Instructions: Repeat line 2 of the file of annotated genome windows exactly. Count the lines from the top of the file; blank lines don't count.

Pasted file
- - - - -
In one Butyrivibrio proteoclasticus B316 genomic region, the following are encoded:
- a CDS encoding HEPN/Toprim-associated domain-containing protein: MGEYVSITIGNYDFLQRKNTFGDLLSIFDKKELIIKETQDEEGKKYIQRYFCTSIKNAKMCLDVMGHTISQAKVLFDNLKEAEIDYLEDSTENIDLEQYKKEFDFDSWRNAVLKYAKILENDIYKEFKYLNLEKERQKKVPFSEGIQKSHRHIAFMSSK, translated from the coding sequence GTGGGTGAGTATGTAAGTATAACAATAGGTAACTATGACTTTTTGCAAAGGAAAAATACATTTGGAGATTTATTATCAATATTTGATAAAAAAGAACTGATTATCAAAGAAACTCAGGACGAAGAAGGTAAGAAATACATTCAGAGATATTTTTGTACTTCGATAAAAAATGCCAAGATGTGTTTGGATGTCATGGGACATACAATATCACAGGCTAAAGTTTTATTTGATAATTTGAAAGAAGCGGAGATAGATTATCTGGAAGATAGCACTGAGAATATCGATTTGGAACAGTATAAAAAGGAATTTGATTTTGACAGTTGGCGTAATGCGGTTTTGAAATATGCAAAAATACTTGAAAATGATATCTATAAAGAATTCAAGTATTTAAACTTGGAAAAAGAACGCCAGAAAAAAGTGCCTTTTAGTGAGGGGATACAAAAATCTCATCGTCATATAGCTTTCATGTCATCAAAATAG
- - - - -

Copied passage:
- a CDS encoding HEPN/Toprim-associated domain-containing protein: MGEYVSITIGNYDFLQRKNTFGDLLSIFDKKELIIKETQDEEGKKYIQRYFCTSIKNAKMCLDVMGHTISQAKVLFDNLKEAEIDYLEDSTENIDLEQYKKEFDFDSWRNAVLKYAKILENDIYKEFKYLNLEKERQKKVPFSEGIQKSHRHIAFMSSK, translated from the coding sequence GTGGGTGAGTATGTAAGTATAACAATAGGTAACTATGACTTTTTGCAAAGGAAAAATACATTTGGAGATTTATTATCAATATTTGATAAAAAAGAACTGATTATCAAAGAAACTCAGGACGAAGAAGGTAAGAAATACATTCAGAGATATTTTTGTACTTCGATAAAAAATGCCAAGATGTGTTTGGATGTCATGGGACATACAATATCACAGGCTAAAGTTTTATTTGATAATTTGAAAGAAGCGGAGATAGATTATCTGGAAGATAGCACTGAGAATATCGATTTGGAACAGTATAAAAAGGAATTTGATTTTGACAGTTGGCGTAATGCGGTTTTGAAATATGCAAAAATACTTGAAAATGATATCTATAAAGAATTCAAGTATTTAAACTTGGAAAAAGAACGCCAGAAAAAAGTGCCTTTTAGTGAGGGGATACAAAAATCTCATCGTCATATAGCTTTCATGTCATCAAAATAG